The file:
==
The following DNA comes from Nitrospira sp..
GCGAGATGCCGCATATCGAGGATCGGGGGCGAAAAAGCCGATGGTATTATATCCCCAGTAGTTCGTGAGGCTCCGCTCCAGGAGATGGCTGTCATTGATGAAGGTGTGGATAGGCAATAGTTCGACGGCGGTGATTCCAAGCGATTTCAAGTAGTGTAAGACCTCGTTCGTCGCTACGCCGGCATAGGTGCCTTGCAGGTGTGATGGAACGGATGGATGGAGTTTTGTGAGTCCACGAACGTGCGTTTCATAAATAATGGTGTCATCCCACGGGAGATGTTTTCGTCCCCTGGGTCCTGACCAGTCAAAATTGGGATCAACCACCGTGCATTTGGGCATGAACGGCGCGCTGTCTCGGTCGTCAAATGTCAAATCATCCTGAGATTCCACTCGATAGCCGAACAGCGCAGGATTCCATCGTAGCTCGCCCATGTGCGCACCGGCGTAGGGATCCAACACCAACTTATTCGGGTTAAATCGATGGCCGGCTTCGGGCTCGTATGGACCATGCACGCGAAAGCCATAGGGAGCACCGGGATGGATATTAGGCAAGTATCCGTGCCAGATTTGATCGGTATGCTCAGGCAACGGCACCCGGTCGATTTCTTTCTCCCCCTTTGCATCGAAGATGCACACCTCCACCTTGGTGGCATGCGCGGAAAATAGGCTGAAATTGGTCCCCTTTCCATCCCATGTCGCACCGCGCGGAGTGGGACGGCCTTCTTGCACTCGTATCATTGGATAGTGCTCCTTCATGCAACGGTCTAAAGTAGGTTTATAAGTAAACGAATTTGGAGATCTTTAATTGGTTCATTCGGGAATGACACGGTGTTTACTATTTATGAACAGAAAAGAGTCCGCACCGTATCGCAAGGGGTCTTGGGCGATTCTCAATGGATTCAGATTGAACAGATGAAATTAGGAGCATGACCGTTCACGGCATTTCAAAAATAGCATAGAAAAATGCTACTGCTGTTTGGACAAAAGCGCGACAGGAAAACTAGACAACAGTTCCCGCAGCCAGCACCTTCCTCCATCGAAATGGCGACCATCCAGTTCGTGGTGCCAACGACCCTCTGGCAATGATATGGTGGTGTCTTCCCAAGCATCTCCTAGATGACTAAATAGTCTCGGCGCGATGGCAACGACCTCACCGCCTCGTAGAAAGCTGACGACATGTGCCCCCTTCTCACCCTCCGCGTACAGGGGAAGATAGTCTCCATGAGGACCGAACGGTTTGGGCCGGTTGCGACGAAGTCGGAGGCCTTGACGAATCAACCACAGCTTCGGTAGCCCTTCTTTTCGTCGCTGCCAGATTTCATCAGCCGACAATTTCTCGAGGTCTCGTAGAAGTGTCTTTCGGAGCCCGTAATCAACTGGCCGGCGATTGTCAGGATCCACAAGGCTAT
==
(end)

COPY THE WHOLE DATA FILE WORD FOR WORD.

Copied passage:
The following DNA comes from Nitrospira sp..
GCGAGATGCCGCATATCGAGGATCGGGGGCGAAAAAGCCGATGGTATTATATCCCCAGTAGTTCGTGAGGCTCCGCTCCAGGAGATGGCTGTCATTGATGAAGGTGTGGATAGGCAATAGTTCGACGGCGGTGATTCCAAGCGATTTCAAGTAGTGTAAGACCTCGTTCGTCGCTACGCCGGCATAGGTGCCTTGCAGGTGTGATGGAACGGATGGATGGAGTTTTGTGAGTCCACGAACGTGCGTTTCATAAATAATGGTGTCATCCCACGGGAGATGTTTTCGTCCCCTGGGTCCTGACCAGTCAAAATTGGGATCAACCACCGTGCATTTGGGCATGAACGGCGCGCTGTCTCGGTCGTCAAATGTCAAATCATCCTGAGATTCCACTCGATAGCCGAACAGCGCAGGATTCCATCGTAGCTCGCCCATGTGCGCACCGGCGTAGGGATCCAACACCAACTTATTCGGGTTAAATCGATGGCCGGCTTCGGGCTCGTATGGACCATGCACGCGAAAGCCATAGGGAGCACCGGGATGGATATTAGGCAAGTATCCGTGCCAGATTTGATCGGTATGCTCAGGCAACGGCACCCGGTCGATTTCTTTCTCCCCCTTTGCATCGAAGATGCACACCTCCACCTTGGTGGCATGCGCGGAAAATAGGCTGAAATTGGTCCCCTTTCCATCCCATGTCGCACCGCGCGGAGTGGGACGGCCTTCTTGCACTCGTATCATTGGATAGTGCTCCTTCATGCAACGGTCTAAAGTAGGTTTATAAGTAAACGAATTTGGAGATCTTTAATTGGTTCATTCGGGAATGACACGGTGTTTACTATTTATGAACAGAAAAGAGTCCGCACCGTATCGCAAGGGGTCTTGGGCGATTCTCAATGGATTCAGATTGAACAGATGAAATTAGGAGCATGACCGTTCACGGCATTTCAAAAATAGCATAGAAAAATGCTACTGCTGTTTGGACAAAAGCGCGACAGGAAAACTAGACAACAGTTCCCGCAGCCAGCACCTTCCTCCATCGAAATGGCGACCATCCAGTTCGTGGTGCCAACGACCCTCTGGCAATGATATGGTGGTGTCTTCCCAAGCATCTCCTAGATGACTAAATAGTCTCGGCGCGATGGCAACGACCTCACCGCCTCGTAGAAAGCTGACGACATGTGCCCCCTTCTCACCCTCCGCGTACAGGGGAAGATAGTCTCCATGAGGACCGAACGGTTTGGGCCGGTTGCGACGAAGTCGGAGGCCTTGACGAATCAACCACAGCTTCGGTAGCCCTTCTTTTCGTCGCTGCCAGATTTCATCAGCCGACAATTTCTCGAGGTCTCGTAGAAGTGTCTTTCGGAGCCCGTAATCAACTGGCCGGCGATTGTCAGGATCCACAAGGCTAT